Before we leave the French, we will just note that French Vanilla is called that because it originally used vanilla beans from Tahiti, which belonged to the French at that point.

    Italian salad dressing was probably invented at Ken’s Steak House, a restaurant in Massachusetts, in the 1940s.  His wife, who was Italian, used to make her family dressing for the house salad dressing, and it became very popular.  Other restaurants picked up on the recipe, especially the Wishbone, in Kansas City, Missouri, which got so many demands for it that it had to start a separate shop just to make salad dressing (which it still does today.)

    Danish pastry was invented in Denmark.  Says Denmark.  Austria and France have put in their claims, too.  The story goes back to a baker’s apprentice in France who forgot to blend butter into his pastry dough until it was otherwise completely finished.  So he layered the butter between folds of the dough, figuring no one would notice.  They noticed, and they loved it.  His recipe spread from there to Austria.  Austria was the source of a number of bakers hired in Denmark in 1852 when Danish bakers went on strike.  They brought this recipe with them, and when the strike ended, Danish bakers took it over and altered the amount of eggs and butter to make it uniquely theirs (the French and Austrians sniff at this.)  This is why Danish pastry is known as Vienna Bread in most of Denmark.  (Cheese fillings were popular throughout Europe, so that wasn’t our idea either.)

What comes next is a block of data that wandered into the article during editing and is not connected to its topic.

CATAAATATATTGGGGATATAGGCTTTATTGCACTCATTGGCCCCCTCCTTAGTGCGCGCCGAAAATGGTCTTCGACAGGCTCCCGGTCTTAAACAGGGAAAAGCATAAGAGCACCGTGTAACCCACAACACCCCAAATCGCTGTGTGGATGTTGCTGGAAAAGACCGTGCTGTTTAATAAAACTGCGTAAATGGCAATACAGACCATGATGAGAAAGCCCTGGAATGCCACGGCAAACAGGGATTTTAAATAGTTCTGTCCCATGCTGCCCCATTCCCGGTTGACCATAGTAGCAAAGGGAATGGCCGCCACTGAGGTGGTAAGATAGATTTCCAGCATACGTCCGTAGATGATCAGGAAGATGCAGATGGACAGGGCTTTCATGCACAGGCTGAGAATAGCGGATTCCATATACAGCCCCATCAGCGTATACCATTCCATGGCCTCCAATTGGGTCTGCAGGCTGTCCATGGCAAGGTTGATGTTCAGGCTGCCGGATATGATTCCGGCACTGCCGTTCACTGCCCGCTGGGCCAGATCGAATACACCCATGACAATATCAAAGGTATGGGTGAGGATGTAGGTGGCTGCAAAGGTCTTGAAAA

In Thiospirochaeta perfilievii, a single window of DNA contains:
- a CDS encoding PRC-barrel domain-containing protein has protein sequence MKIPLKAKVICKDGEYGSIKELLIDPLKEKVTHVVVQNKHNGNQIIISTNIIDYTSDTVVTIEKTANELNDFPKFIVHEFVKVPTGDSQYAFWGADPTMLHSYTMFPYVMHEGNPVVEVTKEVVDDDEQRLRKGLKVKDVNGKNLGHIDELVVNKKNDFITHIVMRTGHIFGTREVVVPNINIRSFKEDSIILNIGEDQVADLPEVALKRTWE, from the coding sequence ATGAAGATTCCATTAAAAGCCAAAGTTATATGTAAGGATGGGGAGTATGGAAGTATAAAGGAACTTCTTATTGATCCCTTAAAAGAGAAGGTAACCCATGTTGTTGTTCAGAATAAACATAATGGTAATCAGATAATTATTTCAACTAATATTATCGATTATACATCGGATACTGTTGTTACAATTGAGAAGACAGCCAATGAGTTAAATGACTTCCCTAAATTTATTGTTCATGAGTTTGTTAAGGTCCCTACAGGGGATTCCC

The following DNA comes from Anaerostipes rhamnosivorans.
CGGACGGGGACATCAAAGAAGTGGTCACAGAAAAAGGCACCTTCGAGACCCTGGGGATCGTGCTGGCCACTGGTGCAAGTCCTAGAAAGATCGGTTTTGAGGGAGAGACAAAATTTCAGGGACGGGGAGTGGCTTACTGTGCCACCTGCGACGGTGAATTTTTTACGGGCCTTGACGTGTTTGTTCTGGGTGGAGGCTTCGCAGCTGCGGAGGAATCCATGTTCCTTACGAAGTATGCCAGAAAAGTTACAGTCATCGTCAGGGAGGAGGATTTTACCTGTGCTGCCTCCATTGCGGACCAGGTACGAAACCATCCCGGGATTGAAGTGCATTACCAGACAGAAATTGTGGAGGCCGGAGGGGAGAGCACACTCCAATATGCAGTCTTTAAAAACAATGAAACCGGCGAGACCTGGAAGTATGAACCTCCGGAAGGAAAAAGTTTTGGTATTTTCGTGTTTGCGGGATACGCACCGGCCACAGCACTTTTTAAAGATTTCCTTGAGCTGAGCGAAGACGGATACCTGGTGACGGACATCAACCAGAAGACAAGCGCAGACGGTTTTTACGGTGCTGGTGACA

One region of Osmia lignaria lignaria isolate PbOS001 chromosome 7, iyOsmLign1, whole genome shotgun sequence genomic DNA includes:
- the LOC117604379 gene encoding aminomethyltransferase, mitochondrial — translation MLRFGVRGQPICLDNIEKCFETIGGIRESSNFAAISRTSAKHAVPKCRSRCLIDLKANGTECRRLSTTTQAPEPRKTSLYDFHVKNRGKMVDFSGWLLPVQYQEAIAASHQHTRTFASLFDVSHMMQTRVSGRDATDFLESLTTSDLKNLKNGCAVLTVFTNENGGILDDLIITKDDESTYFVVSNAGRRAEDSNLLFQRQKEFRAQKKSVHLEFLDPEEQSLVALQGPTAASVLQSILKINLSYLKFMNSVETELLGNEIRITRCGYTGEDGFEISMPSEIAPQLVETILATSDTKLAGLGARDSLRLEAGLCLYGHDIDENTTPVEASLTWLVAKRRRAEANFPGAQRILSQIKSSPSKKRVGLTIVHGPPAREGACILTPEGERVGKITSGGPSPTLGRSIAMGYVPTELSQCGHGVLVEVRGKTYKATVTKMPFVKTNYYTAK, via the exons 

Russian dressing seems to have been invented in New Hampshire by a man who was already selling mayonnaise.  He toyed with the recipe, added ingredients, and came up with what he called Russian salad dressing.  I was not clear on whether his recipe included caviar, but a number of them did, enhancing the Russian identity.

    In 1852, an American company, Baker’s Chocolate, introduced a new dark chocolate for baking, called Baker’s German’s Baking Chocolate.  They called it that because it had been developed for them by a baker named Samuel German.  In 1957, a woman sent a recipe called German’s Chocolate Cake to a newspaper in Dallas, and it was a huge hit.  Baker’s Chocolate saw it, distributed it as widely as possible, and saw sales of German’s Chocolate skyrocket.  (No one is quite sure when the apostrophe and s were dropped.)

    Butterscotch, which some people adore and others regard as a low-class poor cousin of caramel, seems to have been produced in England in the seventeenth century.  No one is sure how the Scots got mixed into it, though some people believe Scotch was a necessary ingredient (no evidence for this) while others derive it from an archaic word meaning slice (see French Toast, above; this is getting silly.)  Some feel the original recipe came about when someone scorched his caramel.  We need to scotch these rumors.

    So we are basically responsible only for three salad dressings, and one cake recipe, most of which date from mid-century (the Russian dressing recipe dates to before World War I.)  Run out and celebrate this with some Belgian waffles with butterscotch syrup.  (You can out French dressing on them if you want to: just don’t tell me about it.  Have some rutabagas on the side.)